ACC & Sensitive claims

On Tuesday, the New Zealand Herald ran the story of a woman who died (read committed suicide) four days after being declined counselling assistance by ACC (see the whole article here).  It could be argued that there is no link between these two events, but it’s hard not to draw conclusions.  Having been on the receiving end of insensitive letters and shoddy reports from ACC, I know how easy it is to get that last knock which sets off the final downward spiral.  We’ll never know whether this tragedy could have been averted or not.  People within therapy do commit suicide, so there is a possibility, that even with counselling, this would have happened.  But there will always be that… “What if… ?”  I know her children will always wonder and question…

The reason why her claim had been denied, was that ACC determined that she hadn’t suffered a “significant mental injury” due to sexual abuse.  Yet, the counsellor initiating the claim, clearly stated that she was suicidal because of the abuse.  If you’re wondering how this can happen, ACC look at other factors in your life, to see if the symptoms you are suffering from can be attributed elsewhere.  As an example, I am deemed to have grown up in a “challenging” home environment due to having an alcoholic father (among other factors).  When someone grows up in such an environment, it is statistically expected for them to be impaired in some way, for example, children of alcoholic parents are more likely to suffer from depression.  So it would seem that ACC decided in this woman’s case, that her current issues were not due to the sexual abuse.

As an outsider, it’s easy to cite other resources for help that she could have approached instead of the ACC funded therapy – LifeLine, Mental Health Crisis Teams etc.  But in reality, it’s not always that simple.  Speaking from my experiences, when I’ve reached out to the Crisis Lines, their goal is to talk you through that moment and to suggest options for assistance long term.  Often, those options are under-funded and over-stretched.  As an example, if I wanted to see someone through the Mental Health Team, I’d be looking at a six month waiting period – just to be assessed.  When you’re in that pit of hopelessness, six months may as well be 20 years, it seems like an eternity and beyond hope.  This is the reason why the recent changes to the ACC pathways have been so damaging.  The options for someone who doesn’t receive assistance from ACC are limited and often cost prohibitive.  Not many people can afford the cost of therapy; and as it would be considered a pre-existing condition, no private health insurer would accept coverage.

In the same newspaper article that told of this woman’s death, it was announced that there would be a review of the new ACC pathways.  I hope the reviewers seriously look at the Massey Guidelines – the original work, not the slanted way in which ACC has adopted them.  As Kyle MacDonald pointed out, the way ACC have used the Guidelines, is to pretty much ignore them in favour of Goodyear-Smith, Lobb and Mansell (2005).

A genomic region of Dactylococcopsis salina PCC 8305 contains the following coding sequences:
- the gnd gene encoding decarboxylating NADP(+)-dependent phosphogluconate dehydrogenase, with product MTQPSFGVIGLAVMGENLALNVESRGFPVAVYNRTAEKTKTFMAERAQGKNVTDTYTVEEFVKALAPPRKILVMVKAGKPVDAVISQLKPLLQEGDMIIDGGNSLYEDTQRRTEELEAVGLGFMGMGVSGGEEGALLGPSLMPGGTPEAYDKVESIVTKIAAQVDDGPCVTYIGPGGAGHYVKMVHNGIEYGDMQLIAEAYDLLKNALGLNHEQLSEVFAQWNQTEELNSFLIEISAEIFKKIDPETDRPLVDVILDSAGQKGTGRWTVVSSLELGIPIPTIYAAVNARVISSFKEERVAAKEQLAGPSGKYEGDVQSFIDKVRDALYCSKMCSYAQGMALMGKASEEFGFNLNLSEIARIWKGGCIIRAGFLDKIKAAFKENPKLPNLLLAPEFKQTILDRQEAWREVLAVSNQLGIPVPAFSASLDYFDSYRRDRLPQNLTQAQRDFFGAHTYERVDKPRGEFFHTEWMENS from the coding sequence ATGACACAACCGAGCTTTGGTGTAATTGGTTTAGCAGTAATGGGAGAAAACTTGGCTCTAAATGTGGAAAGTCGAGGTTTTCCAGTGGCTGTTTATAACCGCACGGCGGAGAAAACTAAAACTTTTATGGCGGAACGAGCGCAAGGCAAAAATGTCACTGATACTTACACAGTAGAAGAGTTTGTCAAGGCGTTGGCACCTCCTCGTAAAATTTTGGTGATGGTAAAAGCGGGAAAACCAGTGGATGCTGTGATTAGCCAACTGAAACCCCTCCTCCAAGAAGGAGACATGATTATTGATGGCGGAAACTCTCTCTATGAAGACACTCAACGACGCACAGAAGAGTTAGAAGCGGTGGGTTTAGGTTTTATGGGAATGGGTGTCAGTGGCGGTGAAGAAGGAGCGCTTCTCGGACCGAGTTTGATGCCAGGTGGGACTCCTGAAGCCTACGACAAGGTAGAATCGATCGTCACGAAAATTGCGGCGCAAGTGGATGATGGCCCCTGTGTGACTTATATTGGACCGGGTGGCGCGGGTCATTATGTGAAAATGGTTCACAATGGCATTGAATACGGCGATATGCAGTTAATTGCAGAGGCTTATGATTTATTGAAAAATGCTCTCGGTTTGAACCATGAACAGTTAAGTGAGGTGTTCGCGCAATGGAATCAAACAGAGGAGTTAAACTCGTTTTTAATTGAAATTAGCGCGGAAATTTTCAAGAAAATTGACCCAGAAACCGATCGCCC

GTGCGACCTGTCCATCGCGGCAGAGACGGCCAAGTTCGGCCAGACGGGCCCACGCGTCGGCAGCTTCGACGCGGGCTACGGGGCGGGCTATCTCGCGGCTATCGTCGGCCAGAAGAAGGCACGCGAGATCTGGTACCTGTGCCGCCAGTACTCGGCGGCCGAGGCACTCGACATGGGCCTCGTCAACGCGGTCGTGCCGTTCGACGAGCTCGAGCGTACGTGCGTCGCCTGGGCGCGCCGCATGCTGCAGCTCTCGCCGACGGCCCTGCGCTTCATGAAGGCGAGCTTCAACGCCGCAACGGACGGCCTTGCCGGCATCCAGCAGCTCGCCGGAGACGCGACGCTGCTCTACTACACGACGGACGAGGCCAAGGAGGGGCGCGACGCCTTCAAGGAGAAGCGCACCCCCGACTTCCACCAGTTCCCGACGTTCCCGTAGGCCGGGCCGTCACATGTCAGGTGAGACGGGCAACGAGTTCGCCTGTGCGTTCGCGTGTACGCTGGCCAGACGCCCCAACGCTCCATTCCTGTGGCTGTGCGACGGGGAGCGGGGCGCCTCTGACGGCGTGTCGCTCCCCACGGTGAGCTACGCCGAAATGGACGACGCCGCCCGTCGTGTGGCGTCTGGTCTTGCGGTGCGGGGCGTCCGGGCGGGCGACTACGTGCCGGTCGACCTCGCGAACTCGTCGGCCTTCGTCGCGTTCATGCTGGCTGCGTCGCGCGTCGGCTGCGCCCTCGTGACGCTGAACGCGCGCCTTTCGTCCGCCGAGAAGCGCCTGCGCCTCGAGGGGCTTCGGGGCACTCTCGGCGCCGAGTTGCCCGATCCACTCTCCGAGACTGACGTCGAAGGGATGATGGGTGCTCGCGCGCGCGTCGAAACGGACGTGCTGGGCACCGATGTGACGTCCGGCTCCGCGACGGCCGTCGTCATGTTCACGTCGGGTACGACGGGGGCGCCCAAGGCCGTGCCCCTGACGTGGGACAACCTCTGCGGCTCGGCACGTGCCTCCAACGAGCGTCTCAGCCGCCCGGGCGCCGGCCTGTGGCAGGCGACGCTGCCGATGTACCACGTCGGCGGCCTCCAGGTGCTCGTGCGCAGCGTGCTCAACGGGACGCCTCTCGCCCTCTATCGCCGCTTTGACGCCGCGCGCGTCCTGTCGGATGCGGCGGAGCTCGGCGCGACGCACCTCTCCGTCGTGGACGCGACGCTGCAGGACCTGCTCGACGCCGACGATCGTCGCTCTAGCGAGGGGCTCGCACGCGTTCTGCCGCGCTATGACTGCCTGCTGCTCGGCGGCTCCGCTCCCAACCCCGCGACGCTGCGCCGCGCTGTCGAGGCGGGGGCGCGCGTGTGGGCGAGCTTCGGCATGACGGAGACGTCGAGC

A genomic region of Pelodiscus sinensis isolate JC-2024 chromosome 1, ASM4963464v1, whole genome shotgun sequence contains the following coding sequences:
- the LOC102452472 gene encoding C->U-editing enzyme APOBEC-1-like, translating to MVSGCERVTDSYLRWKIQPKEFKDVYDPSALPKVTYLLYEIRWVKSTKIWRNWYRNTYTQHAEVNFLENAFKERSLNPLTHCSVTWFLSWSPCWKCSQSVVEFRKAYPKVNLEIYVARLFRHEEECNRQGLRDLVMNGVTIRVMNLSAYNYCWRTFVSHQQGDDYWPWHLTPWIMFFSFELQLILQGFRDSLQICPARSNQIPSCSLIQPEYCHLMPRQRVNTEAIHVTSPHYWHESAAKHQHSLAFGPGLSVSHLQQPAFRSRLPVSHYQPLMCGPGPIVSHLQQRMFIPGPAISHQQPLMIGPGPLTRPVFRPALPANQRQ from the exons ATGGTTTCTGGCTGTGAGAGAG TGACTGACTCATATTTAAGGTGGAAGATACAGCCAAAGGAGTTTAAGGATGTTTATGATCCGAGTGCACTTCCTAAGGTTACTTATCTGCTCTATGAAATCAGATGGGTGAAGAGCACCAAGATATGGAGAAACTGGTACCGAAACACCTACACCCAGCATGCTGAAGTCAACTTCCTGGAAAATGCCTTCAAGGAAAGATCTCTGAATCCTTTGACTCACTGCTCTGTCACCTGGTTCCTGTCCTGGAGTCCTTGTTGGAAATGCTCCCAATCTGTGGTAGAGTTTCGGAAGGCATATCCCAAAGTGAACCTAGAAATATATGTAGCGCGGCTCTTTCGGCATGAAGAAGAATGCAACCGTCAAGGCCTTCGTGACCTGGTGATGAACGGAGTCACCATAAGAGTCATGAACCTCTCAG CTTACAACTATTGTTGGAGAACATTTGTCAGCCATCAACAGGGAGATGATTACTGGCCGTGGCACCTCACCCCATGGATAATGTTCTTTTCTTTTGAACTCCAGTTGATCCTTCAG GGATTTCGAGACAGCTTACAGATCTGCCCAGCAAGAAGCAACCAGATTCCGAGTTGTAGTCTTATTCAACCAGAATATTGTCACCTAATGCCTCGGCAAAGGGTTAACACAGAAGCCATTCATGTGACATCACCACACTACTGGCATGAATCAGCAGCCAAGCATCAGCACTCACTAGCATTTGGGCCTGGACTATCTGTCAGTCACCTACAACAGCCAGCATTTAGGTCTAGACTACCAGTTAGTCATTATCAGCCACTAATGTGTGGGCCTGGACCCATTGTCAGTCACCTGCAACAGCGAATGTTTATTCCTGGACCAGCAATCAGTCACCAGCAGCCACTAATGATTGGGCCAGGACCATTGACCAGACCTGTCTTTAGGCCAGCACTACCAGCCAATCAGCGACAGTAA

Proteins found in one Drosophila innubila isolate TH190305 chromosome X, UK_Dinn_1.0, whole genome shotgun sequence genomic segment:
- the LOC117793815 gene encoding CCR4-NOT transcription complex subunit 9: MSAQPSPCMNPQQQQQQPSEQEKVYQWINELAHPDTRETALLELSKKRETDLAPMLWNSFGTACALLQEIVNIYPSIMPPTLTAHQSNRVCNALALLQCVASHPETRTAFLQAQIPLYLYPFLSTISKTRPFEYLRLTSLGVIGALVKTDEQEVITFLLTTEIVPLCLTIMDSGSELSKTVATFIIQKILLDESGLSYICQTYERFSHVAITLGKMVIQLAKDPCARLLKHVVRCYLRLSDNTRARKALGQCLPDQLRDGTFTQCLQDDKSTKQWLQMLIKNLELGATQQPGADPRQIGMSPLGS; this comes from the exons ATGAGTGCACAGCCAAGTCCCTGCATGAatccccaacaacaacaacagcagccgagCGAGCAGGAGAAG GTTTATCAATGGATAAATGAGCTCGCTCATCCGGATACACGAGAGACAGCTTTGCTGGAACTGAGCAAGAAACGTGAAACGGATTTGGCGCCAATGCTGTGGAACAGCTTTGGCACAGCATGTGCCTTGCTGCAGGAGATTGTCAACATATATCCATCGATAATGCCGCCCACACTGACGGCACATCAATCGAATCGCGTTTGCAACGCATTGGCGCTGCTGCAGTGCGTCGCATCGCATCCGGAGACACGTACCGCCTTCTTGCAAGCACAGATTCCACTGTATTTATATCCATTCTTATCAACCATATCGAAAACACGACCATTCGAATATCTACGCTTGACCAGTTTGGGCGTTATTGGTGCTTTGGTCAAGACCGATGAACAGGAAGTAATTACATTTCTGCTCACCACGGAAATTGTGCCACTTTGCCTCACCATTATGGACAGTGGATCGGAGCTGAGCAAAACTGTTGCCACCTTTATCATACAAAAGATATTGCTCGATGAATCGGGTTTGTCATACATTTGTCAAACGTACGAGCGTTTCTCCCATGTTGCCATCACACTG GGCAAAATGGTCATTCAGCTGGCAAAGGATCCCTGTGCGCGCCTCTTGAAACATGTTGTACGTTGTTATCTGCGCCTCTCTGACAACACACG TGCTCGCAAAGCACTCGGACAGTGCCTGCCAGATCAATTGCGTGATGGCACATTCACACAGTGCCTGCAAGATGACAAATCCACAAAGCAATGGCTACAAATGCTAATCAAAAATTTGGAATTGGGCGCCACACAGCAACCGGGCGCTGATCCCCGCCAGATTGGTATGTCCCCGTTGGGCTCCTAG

I also hope that this woman’s death isn’t used for political gain…  She, like so many others who didn’t make it, deserve some dignity.

—————-
Now playing: The Pretenders – Hymn To Her
via FoxyTunes

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8 thoughts on “ACC & Sensitive claims

  1. This sounds like a terrible situation. I also hope this woman’s death isn’t exploited. But, sometimes a little “exploitation” and “political gain” can be a good thing. I know that far reaching changes occurred in the UK as a result of the death of one little kid. Obviously those changes didn’t help that little kid, but if they helped other little kids, then it’s better than not helping them, if that makes sense. I hope something good can come of this tragic situation as well.

    • I know that the death of someone can be used to stimulate positive change – the case of Baby P is such a case that comes to mind. In New Zealand, we had the Cartwright Inquiry, which investigated un-ethical medical experiments on women who later developed cervical cancer and died. So, I know that sometimes these tragedies bring about change; but, for some reason I hope this doesn’t happen in this case. Maybe it’s because of my own struggles with suicidal ideation and intent; maybe it’s because it was a suicide; maybe it’s because she left children who will have to learn to live with what has happened… I don’t know. I just hope the independent review comes up with a workable solution.

      Take care,
      CG

  2. This is sooooo sad 😦
    I have no doubt, that the decision of the ACC at least has co-caused the death of this woman 😦
    I know it’s wrong what I will write now, but sometimes, sometimes I really wish, that the responsible persons of this rejection would feel – only for a few minutes – the pain, the hurt, the fear and the flashbacks of us survivors. Only for a few minutes…..